Since the February 6 earthquake, the rubble in Lattakia has been treated as a sensitive security issue and a taboo topic. The issue is a “red line” for some people. Everything mentioned on the topic relates to the contents of the collapsed homes, such as furnishings and other valuables that remained intact, rather than the rubble itself.
Legally, the rubble belongs to the homeowners. However, owners who spoke with The Syria Report said they had yet to receive compensation for the debris of their homes and properties. They also said they did not have the opportunity to gather their valuables from beneath the rubble before it was removed. Most owners said they don’t know if they can still collect the rubble of their collapsed homes and are too afraid to inquire about the topic.
A source from Lattakia Governorate told The Syria Report that the government transported the earthquake rubble to a dump on the new Aleppo highway. He added that the rubble would be recycled and some of it used as gravel in public road paving projects. However, much of the rubble contains metals such as iron, copper, and aluminium, which “influential merchants” ‘will likely use unofficially, according to the source. He said that this aspect of the rubble is well-known, though the source refused to elaborate further.
Law No. 3 of 2018, which addresses the removal of rubble from buildings after natural or unnatural disasters (or those subject to laws requiring their demolition), gave the owners of demolished real estate the right to the value of their rubble. However, the law left local administrative units responsible for deciding the value of such rubble after selling it in public auctions or recycling it and deducting the demolition and removal costs. Law No. 3 was not mentioned at any stage of the building damage and rubble removal underway in Lattakia post-earthquake.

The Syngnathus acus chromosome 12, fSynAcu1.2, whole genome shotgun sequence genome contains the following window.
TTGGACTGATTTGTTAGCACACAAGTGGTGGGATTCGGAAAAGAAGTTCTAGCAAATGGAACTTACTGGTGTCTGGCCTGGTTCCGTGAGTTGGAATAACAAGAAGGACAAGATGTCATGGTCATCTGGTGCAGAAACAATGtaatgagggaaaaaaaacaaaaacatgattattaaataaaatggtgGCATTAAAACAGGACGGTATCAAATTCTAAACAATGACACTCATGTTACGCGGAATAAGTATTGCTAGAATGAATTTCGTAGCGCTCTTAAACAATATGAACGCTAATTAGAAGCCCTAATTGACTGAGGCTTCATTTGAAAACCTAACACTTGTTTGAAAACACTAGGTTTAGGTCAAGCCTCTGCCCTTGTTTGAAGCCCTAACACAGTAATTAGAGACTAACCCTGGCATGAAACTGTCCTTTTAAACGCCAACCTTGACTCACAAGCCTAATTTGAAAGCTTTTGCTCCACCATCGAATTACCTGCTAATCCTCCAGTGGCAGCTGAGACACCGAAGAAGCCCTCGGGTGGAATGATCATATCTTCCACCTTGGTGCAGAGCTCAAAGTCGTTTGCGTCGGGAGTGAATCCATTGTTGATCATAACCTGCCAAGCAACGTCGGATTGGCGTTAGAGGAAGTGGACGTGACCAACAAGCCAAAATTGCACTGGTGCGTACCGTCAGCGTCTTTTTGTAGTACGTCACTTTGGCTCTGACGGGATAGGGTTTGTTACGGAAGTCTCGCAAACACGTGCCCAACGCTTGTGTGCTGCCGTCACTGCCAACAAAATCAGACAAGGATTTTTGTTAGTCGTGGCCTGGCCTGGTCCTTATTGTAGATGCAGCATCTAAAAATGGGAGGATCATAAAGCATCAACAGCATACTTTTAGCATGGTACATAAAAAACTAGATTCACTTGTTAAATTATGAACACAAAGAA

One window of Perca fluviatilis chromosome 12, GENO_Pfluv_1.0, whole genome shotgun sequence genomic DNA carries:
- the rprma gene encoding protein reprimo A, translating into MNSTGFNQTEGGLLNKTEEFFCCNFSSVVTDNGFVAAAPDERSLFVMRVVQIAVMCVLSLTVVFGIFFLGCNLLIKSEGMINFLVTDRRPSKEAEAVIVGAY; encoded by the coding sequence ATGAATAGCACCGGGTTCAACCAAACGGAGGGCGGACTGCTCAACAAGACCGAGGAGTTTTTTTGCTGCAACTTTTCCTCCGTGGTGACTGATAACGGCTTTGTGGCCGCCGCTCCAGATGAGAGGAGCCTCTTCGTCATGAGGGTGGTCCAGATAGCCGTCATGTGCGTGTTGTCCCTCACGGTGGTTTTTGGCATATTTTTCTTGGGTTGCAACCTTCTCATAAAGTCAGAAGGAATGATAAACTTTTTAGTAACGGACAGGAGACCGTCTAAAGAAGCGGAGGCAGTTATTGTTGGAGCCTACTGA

A source from the Lattakia City Council told The Syria Report that widespread fears around discussing the rubble are unrealistic. Instead, the source said, the problem lies with certain parties in local municipalities trying to cover up corruption and theft during rubble removal by spreading rumours that the topic was a sensitive security issue or a red line. According to this source, the municipal work crews removing the rubble committed major violations against private property.
According to the source, the matter is not merely about “low-income workers having a right to benefit [from the rubble].” Still, it is more systematic and overseen by officials in the municipal councils. Often, the crews responsible for debris removal prevent locals from accompanying them during their work under the pretence of protecting them, while in reality, they are monopolising the debris sites, digging them for valuable items, and stealing them. What remains of the furniture is often unfit for use or recycling. Interestingly, according to the source, the residents have registered no official complaints against the municipal authorities for theft.
In contrast, an informed source from the Lattakia governorate council told The Syria Report that the executive office has been holding regular meetings to follow up on demolishing buildings at risk of collapse and removing their debris. The council has followed the necessary legal procedures during the demolition and deportation operations, including the need for the following documents:
- Police unit control document;
- Property owner’s consent to the demolition and removal; authenticated by the notary;
- Decisions issued by the councils of administrative units to demolish the property based on reports from structural safety committees.